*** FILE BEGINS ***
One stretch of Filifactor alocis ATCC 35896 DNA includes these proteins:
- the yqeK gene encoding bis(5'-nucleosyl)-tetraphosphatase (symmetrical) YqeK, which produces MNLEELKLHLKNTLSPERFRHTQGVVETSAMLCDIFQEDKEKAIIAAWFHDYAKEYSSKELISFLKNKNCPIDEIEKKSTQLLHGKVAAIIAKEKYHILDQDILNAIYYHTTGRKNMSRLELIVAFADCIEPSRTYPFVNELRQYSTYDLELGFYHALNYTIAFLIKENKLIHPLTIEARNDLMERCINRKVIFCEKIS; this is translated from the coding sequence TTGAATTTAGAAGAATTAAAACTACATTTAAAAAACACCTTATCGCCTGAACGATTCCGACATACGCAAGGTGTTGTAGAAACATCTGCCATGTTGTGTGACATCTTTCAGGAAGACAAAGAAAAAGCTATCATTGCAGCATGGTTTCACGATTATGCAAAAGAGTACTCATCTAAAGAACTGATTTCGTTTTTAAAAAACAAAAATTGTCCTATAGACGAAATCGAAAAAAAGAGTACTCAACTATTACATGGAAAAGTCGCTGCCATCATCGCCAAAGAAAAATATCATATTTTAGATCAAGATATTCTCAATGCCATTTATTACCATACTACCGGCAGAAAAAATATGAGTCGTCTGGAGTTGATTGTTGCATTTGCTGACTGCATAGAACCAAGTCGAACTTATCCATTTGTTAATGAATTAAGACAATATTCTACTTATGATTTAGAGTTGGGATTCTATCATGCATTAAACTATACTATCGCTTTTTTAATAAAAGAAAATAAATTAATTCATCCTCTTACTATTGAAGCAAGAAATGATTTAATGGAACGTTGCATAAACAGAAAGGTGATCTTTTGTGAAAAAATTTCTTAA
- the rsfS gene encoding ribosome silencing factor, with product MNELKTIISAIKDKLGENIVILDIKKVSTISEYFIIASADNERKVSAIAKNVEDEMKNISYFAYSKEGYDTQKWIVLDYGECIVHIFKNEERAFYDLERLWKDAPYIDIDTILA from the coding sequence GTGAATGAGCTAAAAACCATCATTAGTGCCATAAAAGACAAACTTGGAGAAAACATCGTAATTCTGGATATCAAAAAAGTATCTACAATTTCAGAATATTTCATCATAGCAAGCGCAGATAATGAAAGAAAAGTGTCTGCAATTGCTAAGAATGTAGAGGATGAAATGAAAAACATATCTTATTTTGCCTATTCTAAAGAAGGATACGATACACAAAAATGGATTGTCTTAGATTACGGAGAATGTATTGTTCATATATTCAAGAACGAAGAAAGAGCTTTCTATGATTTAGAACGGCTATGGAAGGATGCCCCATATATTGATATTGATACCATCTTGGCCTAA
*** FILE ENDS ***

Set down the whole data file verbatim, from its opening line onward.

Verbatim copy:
One stretch of Filifactor alocis ATCC 35896 DNA includes these proteins:
- the yqeK gene encoding bis(5'-nucleosyl)-tetraphosphatase (symmetrical) YqeK, which produces MNLEELKLHLKNTLSPERFRHTQGVVETSAMLCDIFQEDKEKAIIAAWFHDYAKEYSSKELISFLKNKNCPIDEIEKKSTQLLHGKVAAIIAKEKYHILDQDILNAIYYHTTGRKNMSRLELIVAFADCIEPSRTYPFVNELRQYSTYDLELGFYHALNYTIAFLIKENKLIHPLTIEARNDLMERCINRKVIFCEKIS; this is translated from the coding sequence TTGAATTTAGAAGAATTAAAACTACATTTAAAAAACACCTTATCGCCTGAACGATTCCGACATACGCAAGGTGTTGTAGAAACATCTGCCATGTTGTGTGACATCTTTCAGGAAGACAAAGAAAAAGCTATCATTGCAGCATGGTTTCACGATTATGCAAAAGAGTACTCATCTAAAGAACTGATTTCGTTTTTAAAAAACAAAAATTGTCCTATAGACGAAATCGAAAAAAAGAGTACTCAACTATTACATGGAAAAGTCGCTGCCATCATCGCCAAAGAAAAATATCATATTTTAGATCAAGATATTCTCAATGCCATTTATTACCATACTACCGGCAGAAAAAATATGAGTCGTCTGGAGTTGATTGTTGCATTTGCTGACTGCATAGAACCAAGTCGAACTTATCCATTTGTTAATGAATTAAGACAATATTCTACTTATGATTTAGAGTTGGGATTCTATCATGCATTAAACTATACTATCGCTTTTTTAATAAAAGAAAATAAATTAATTCATCCTCTTACTATTGAAGCAAGAAATGATTTAATGGAACGTTGCATAAACAGAAAGGTGATCTTTTGTGAAAAAATTTCTTAA
- the rsfS gene encoding ribosome silencing factor, with product MNELKTIISAIKDKLGENIVILDIKKVSTISEYFIIASADNERKVSAIAKNVEDEMKNISYFAYSKEGYDTQKWIVLDYGECIVHIFKNEERAFYDLERLWKDAPYIDIDTILA from the coding sequence GTGAATGAGCTAAAAACCATCATTAGTGCCATAAAAGACAAACTTGGAGAAAACATCGTAATTCTGGATATCAAAAAAGTATCTACAATTTCAGAATATTTCATCATAGCAAGCGCAGATAATGAAAGAAAAGTGTCTGCAATTGCTAAGAATGTAGAGGATGAAATGAAAAACATATCTTATTTTGCCTATTCTAAAGAAGGATACGATACACAAAAATGGATTGTCTTAGATTACGGAGAATGTATTGTTCATATATTCAAGAACGAAGAAAGAGCTTTCTATGATTTAGAACGGCTATGGAAGGATGCCCCATATATTGATATTGATACCATCTTGGCCTAA